November 30, 2003, Updated September 13, 2012

“I work on the seam between the content and the attraction,” says entertainment technology developer Ofer Yardeni.As a 21-year-old who had just completed his service in the Israel Defense Forces, Ori Yardeni, born and raised in Israel, gazed at the skyline of Disneyworld and thought, “that’s what I want to do when I grow up.”

Twenty-seven years later, Yardeni received the 2001 Themed Entertainment (Thea) Award for projects of outstanding quality, for the Time Elevator Epcot, a 120-seat cinematic simulator room complete with special effects, located in the Epcot Millennium Village, Walt Disney World Resort, Orlando, Florida.

A film producer and entertainment technology developer, with diverse experience in industrial and leisure communication, Yardeni has created more than 360 entertainment and media projects spanning five continents, and has received several international awards for his outstanding achievements in this field.

His favorite subjects in high school were literature and electronics and during his army service Yardeni worked at the IDF radio station, first as a technician and subsequently as a producer/editor/director. Upon completing his army service, Yardeni was among a group of creative young Israelis invited by the Rotary Club to spend six weeks in the United States on a cultural exchange program, during which he toured the country and talked about life in his country.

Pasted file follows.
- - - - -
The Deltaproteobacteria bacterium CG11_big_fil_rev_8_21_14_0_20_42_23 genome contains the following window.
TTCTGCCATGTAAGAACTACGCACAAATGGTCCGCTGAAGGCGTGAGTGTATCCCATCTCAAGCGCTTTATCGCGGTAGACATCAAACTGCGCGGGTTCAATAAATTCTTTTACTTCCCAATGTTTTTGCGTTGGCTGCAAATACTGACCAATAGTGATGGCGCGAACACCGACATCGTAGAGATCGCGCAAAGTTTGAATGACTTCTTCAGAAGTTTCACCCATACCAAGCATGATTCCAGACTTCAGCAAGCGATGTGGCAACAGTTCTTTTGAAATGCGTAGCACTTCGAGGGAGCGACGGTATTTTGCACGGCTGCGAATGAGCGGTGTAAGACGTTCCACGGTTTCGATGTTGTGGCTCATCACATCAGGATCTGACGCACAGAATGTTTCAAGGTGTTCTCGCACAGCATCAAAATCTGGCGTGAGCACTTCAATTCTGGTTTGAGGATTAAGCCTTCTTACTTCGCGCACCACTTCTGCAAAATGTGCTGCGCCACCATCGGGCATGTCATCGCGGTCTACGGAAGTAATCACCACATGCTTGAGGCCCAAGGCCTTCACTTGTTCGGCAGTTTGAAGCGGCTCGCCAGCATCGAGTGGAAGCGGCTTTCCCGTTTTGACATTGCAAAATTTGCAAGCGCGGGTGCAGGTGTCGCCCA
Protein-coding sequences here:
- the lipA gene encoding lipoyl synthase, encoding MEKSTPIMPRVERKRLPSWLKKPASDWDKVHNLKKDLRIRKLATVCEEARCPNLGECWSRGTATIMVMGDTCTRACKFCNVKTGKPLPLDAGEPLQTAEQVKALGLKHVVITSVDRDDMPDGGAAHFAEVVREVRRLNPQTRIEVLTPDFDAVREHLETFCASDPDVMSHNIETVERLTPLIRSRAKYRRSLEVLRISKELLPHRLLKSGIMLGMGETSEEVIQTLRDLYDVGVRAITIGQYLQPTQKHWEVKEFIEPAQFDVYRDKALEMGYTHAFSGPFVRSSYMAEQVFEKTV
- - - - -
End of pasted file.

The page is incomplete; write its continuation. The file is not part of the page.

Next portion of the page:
In his professional life, he has synthesized his love of state-of-the-art, multi-media technologies with his delight in spinning a good yarn.

“I work on the seam between the content and the attraction,” explains Yardeni, 50, who is fond of referring to his projects that transform learning into an entertaining experience as ‘edutainment.’

“It is the synthesis between the content and the experiential elements that I add that creates the total experience,” he says. Yardeni’s independent company has produced image films for the likes of Coca Cola and Microsoft and organized such extravaganzas as the late King Hussein of Jordan’s 60th birthday party. The party, replete with laser, water and other special effects, was a spectacular multimedia event for 5000 guests.

Yardeni likes to get right into the thick of his projects. This is evident even in the job title that he has coined for himself ‘storyteller’, a word in which he notes that his first name (Ori) appears smack in the middle.

Yardeni says that his challenge is to find creative ways to tell good stories, using all of the technology available to achieve his goal.

Yardeni built his first multi-media experience, dubbed the Time Elevator in Jerusalem in 1998. “Every floor or level where the elevator stops is another layer of history,” explains Yardeni, who says that he always builds his prototypes in Israel. He then fine-tunes and improves on the original before going global. In addition to the Jerusalem attraction there are Time Elevators in Italy and Cyprus as well as in Florida, Atlantic City and Baltimore in the United States, with more in the works.

Yardeni employees a team of 30 full-time professionals and an additional 50 freelancers including film directors, producers, sound engineers, script writers, creative directors, and technicians when required. While Yardeni’s Israeli team takes care of most of the work, partners are sought in every location to share in the investment and to assist in managing the projects and local experts are consulted for advice about content.